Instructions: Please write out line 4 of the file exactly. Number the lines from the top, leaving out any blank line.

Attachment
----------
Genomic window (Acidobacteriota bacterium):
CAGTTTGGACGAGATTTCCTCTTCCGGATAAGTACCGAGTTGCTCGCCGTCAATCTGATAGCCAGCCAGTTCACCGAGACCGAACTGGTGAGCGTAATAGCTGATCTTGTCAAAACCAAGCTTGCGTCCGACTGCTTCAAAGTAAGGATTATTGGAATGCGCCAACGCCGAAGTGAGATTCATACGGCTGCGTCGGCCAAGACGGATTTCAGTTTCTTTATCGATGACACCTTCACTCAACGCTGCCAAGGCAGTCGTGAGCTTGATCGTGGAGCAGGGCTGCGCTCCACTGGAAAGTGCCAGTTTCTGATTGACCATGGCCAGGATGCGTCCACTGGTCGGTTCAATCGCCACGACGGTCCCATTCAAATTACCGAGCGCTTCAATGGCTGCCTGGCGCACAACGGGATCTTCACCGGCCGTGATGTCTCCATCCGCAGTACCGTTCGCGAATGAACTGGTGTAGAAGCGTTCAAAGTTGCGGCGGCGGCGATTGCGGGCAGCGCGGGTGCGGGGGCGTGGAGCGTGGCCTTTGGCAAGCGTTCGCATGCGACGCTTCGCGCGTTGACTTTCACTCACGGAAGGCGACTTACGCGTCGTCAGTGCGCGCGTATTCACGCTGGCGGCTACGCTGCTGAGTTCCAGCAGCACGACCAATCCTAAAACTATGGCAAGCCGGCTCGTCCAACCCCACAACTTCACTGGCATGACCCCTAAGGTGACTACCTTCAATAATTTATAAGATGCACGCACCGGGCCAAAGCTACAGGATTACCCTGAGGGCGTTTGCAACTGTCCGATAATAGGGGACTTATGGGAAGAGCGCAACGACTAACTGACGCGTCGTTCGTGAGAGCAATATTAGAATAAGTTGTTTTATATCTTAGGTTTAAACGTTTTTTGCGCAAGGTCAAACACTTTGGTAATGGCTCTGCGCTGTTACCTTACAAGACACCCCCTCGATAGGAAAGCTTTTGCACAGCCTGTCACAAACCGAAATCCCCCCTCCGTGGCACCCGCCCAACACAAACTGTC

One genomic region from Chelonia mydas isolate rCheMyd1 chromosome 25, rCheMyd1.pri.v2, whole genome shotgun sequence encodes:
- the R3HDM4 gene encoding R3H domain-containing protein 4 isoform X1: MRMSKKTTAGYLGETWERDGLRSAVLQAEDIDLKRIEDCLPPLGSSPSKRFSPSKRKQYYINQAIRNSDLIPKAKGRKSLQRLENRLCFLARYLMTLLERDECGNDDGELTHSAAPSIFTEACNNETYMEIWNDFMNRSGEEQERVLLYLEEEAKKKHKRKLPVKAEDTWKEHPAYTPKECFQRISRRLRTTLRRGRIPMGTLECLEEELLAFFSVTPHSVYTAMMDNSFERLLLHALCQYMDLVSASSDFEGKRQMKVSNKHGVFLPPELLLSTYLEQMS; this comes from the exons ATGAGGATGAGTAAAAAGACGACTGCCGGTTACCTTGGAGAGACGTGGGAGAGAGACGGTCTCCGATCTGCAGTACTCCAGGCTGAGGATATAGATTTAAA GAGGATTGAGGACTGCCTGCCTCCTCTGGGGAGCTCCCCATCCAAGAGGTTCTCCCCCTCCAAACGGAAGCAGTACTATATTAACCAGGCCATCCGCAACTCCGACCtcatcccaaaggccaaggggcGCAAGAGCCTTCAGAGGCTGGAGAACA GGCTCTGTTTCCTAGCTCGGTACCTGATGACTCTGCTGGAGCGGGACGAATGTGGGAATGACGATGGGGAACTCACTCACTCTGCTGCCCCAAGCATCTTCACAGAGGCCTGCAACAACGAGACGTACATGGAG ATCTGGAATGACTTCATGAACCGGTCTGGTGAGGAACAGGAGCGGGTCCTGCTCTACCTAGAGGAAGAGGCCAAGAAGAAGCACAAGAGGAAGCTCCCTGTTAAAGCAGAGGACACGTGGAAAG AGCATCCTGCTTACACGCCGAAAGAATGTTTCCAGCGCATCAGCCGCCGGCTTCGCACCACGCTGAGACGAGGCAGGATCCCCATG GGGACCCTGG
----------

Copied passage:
- the R3HDM4 gene encoding R3H domain-containing protein 4 isoform X1: MRMSKKTTAGYLGETWERDGLRSAVLQAEDIDLKRIEDCLPPLGSSPSKRFSPSKRKQYYINQAIRNSDLIPKAKGRKSLQRLENRLCFLARYLMTLLERDECGNDDGELTHSAAPSIFTEACNNETYMEIWNDFMNRSGEEQERVLLYLEEEAKKKHKRKLPVKAEDTWKEHPAYTPKECFQRISRRLRTTLRRGRIPMGTLECLEEELLAFFSVTPHSVYTAMMDNSFERLLLHALCQYMDLVSASSDFEGKRQMKVSNKHGVFLPPELLLSTYLEQMS; this comes from the exons ATGAGGATGAGTAAAAAGACGACTGCCGGTTACCTTGGAGAGACGTGGGAGAGAGACGGTCTCCGATCTGCAGTACTCCAGGCTGAGGATATAGATTTAAA GAGGATTGAGGACTGCCTGCCTCCTCTGGGGAGCTCCCCATCCAAGAGGTTCTCCCCCTCCAAACGGAAGCAGTACTATATTAACCAGGCCATCCGCAACTCCGACCtcatcccaaaggccaaggggcGCAAGAGCCTTCAGAGGCTGGAGAACA GGCTCTGTTTCCTAGCTCGGTACCTGATGACTCTGCTGGAGCGGGACGAATGTGGGAATGACGATGGGGAACTCACTCACTCTGCTGCCCCAAGCATCTTCACAGAGGCCTGCAACAACGAGACGTACATGGAG ATCTGGAATGACTTCATGAACCGGTCTGGTGAGGAACAGGAGCGGGTCCTGCTCTACCTAGAGGAAGAGGCCAAGAAGAAGCACAAGAGGAAGCTCCCTGTTAAAGCAGAGGACACGTGGAAAG AGCATCCTGCTTACACGCCGAAAGAATGTTTCCAGCGCATCAGCCGCCGGCTTCGCACCACGCTGAGACGAGGCAGGATCCCCATG GGGACCCTGG